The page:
Friday, March 20, 2009


If you like to talk to tomatoes, if a squash can make you smile, if you like to waltz with potatoes up and down the grocery aisle … have we got a show for you!

Anyone who knows me will not be surprised to learn that I do, indeed, enjoy talking to tomatoes and dancing in the grocery store. Consequently, the children’s television show “VeggieTales” was a favorite from the moment it hit our home.

Picture, if you will, computer animated vegetables who act out Bible stories. Sounds a little strange at first, but go with me on this one. The creators of this series have great senses of humor, and they put that humor into each and every episode, forming something so off the wall and unique, you can’t help but smile.

Some of my favorite episodes include “Josh and the Big Wall,” which tells the story of the battle of Jericho, and “Esther,” which is slightly less funny and yet poignant in the telling. The stories are rewritten a little to make them understandable for young children, and I have to admit, I’ve learned a lot, too. One thing I’ve really appreciated is how the more frightening parts of the Bible are toned down just enough to keep from scaring the children, only retaining enough of the story so none of the history is lost. This was especially apparent in “Esther.” Rather than stating that an entire nation of people would have been slaughtered in the streets, we’re told that they are going to be sent to the Island of Perpetual Tickling. This conveys to the child viewer that the Jews were in danger, but not enough information to give them nightmares. As they grow older, parents can then introduce them to the true historical facts of the story.

Over the years, the series has broadened to include spoofs on classic literature as well. A Gilbert and Sullivan tribute, “Lyle the Kindly Viking,” is often on my lips as I do my housework. I enjoyed their version of “Dr. Jekyll and Mr. Hyde,” as well as “The Sumo of the Opera.” Even in episodes that don’t hearken directly back to the Bible, solid moral values are presented and we see how the word of God is present in every situation.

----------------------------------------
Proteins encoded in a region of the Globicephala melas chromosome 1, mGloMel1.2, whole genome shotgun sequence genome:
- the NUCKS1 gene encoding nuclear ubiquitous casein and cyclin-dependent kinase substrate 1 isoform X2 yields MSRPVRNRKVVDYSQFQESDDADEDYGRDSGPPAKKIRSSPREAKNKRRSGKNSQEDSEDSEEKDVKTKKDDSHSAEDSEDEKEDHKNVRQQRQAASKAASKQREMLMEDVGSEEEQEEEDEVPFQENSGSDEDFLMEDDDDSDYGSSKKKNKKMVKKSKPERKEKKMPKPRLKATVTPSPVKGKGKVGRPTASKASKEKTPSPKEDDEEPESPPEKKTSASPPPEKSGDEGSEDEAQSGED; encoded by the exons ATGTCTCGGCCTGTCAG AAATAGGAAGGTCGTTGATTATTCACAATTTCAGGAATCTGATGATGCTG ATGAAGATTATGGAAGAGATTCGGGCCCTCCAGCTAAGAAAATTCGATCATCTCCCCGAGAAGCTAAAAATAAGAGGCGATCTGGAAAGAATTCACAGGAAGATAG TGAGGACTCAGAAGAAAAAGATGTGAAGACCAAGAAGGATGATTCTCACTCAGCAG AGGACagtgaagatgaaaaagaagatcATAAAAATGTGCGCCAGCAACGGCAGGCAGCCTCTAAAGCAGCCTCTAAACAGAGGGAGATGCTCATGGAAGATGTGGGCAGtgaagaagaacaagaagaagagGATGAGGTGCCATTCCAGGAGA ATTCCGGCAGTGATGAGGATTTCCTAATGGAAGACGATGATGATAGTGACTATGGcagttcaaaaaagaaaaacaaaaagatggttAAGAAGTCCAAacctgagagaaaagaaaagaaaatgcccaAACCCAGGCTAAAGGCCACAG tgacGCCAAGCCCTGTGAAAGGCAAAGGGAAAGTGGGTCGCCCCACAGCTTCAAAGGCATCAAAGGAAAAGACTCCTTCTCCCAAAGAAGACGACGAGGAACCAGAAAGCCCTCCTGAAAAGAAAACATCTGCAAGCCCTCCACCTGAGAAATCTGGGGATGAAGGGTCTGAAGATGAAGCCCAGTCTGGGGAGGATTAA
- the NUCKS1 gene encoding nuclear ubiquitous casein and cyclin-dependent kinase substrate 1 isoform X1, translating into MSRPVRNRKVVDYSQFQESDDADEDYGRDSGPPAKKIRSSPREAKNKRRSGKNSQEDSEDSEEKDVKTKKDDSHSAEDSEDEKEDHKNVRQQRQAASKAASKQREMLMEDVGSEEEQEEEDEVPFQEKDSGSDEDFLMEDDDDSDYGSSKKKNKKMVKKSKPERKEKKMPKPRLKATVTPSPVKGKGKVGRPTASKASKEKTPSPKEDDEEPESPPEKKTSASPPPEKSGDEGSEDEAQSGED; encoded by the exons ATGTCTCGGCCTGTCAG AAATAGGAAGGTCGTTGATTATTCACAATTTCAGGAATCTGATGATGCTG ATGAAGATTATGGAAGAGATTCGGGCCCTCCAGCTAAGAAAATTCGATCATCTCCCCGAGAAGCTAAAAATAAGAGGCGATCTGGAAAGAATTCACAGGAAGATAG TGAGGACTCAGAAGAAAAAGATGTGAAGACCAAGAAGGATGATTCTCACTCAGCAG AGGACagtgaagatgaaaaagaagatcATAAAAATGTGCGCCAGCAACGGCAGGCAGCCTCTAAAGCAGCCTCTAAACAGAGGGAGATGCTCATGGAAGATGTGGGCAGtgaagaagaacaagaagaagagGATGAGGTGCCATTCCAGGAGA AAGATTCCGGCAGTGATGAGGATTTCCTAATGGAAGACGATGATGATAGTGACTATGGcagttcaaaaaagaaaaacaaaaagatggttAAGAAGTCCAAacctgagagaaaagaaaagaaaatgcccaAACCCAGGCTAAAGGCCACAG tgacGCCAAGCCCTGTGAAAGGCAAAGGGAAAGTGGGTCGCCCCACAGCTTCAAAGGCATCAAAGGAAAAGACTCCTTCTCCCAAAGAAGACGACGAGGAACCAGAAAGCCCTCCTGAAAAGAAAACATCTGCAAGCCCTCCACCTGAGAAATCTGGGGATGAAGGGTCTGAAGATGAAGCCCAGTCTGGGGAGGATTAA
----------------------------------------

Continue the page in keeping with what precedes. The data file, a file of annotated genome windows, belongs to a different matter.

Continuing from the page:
We own at least fifteen VeggieTales movies and will continue to purchase them until we have them all. This is entertainment that teaches our children, that makes us laugh too, and it’s one of the only series we allow our children to watch on Sunday. Give VeggieTales a try – maybe they’ll become a regular dish at your house, too.

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Lee Ann Setzer said...

Don't forget "Lord of the Beans!"

Anna said...

Before I had kids, I really thought this was a REALLY weird idea for a show. My son wanted to rent one of these from the library, so we did. It was cute. There was one song that got stuck in my head, but it wasn't super annoying like some.

I also like how it is a very basic version of the bible story. It may not be the exact story, but it shows the basic trait or value that the story has in it.

Chas Hathaway said...

So true! So true. The first time I saw the movie Jonah, I said to those I was watching with, "No way. That couldn't possibly be how the story played out."

So I went and got my bible, and was shocked at how amazingly accurate it was. They even had the worm!
Since that day, I've been hooked on veggie tales..

Well, no - actually that's not true. The thing that REALLY hooked me was the "Love Songs with Mr. Lunt" episode where Mr. Lunt sings to his cheeseburger. It makes me laugh out loud just thinking about it!

- Chas

Julie said...

We love Veggie Tales too :)

Heather Justesen said...

We love Veggie Tales, and we don't even have kids!

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